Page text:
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Mascio, who I met through a friend, has made the money in 14 World Series of Poker tournaments, but none this year. He said my best chance was to aggressively raise the bets of the weak players and watch them fold.
"They're the players who are just trying to hang on, who just don't want to lose," he said.
That sounded an awful lot like me.
The morning of the tournament, I rode the stationary bike and lifted weights in the gym at my hotel, the MGM, figuring exercise would help clear my mind for what could be a long day of poker.
At the Rio, two large auditoriums were lined wall to wall with poker tables. There were no professional players at my table, just 10 guys, ranging from a 21-year-old kid wearing an online casino's ball cap to a white-haired man -- probably in his 70s -- whose hands shook each time he placed chips in the pot. We were given 3,000 tournament chips each. Three days later, one of the 2,700 players would hold them all.
In Texas Hold 'Em, players make the best five-card hand out of two cards that are dealt to them and five community cards dealt face-up. There are as many as four rounds of betting per hand, and players can bet all their chips at any time. In one hand, it could be all over.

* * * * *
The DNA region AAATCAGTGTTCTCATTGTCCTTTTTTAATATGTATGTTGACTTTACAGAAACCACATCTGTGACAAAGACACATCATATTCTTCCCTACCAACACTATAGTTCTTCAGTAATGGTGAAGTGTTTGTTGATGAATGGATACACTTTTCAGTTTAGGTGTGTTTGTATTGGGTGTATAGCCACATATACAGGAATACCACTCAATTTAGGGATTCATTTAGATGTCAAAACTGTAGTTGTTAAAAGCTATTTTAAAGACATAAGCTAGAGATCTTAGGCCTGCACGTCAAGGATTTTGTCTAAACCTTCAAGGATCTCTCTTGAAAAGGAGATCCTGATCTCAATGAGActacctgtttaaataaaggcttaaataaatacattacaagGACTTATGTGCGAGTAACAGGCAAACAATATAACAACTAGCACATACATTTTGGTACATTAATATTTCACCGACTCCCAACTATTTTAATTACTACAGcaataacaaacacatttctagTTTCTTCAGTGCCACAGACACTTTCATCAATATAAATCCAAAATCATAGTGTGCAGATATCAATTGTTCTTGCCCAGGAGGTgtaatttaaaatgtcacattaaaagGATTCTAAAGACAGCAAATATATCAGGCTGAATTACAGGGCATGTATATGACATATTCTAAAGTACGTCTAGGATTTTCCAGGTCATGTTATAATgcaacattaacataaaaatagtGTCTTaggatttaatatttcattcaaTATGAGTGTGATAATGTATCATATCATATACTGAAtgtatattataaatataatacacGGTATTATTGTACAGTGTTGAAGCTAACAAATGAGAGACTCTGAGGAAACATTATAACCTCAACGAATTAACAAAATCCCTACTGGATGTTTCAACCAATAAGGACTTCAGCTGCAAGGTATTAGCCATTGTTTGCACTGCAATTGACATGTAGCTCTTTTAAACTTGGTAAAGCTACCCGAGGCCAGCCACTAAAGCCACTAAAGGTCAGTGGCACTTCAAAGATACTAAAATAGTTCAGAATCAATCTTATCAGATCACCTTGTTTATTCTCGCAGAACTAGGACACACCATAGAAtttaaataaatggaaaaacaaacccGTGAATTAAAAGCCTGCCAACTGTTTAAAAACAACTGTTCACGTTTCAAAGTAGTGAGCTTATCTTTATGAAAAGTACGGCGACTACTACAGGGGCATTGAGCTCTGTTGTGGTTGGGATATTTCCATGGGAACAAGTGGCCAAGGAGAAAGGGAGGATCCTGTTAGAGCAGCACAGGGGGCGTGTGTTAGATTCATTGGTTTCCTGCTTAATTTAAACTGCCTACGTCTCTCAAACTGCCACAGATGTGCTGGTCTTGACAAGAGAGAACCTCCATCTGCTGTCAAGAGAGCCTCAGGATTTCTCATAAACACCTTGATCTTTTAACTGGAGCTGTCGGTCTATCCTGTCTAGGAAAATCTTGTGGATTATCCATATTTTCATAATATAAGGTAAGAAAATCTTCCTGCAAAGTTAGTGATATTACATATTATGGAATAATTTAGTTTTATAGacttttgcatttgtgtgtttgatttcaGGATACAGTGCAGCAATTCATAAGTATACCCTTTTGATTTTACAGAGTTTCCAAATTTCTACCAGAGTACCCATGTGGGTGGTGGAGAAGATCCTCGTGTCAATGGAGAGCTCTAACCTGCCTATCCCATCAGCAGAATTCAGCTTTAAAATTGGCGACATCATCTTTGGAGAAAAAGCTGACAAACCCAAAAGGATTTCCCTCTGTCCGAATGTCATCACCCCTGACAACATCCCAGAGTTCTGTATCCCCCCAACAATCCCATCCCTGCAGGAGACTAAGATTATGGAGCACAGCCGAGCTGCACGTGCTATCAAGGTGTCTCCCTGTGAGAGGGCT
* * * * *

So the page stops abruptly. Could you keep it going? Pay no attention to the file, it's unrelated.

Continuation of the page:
At noon, the tournament director's booming voice filled the room: "Shuffle up and deal." The tournament was on.
Within a couple of seconds, two cards skidded across the green felt toward me -- an ace and a 10. I raised to 150 chips, three times the minimum, and two players matched my bet, creating a sizable pot. The other players folded.
My heart started to race. Why did those two match my bet? Why did I raise the first hand? The first three community cards -- known as the "flop" -- didn't pair my ace or ten. My opponents didn't bet and I thought they might be afraid to take chances so early in the tournament. So I bet 250 chips, hoping they would fold. One player called. The next card gave him a full house. I lost 400 chips the first hand.
"I'm an idiot," I thought. "Why did I make that bet when I hit nothing on the flop?"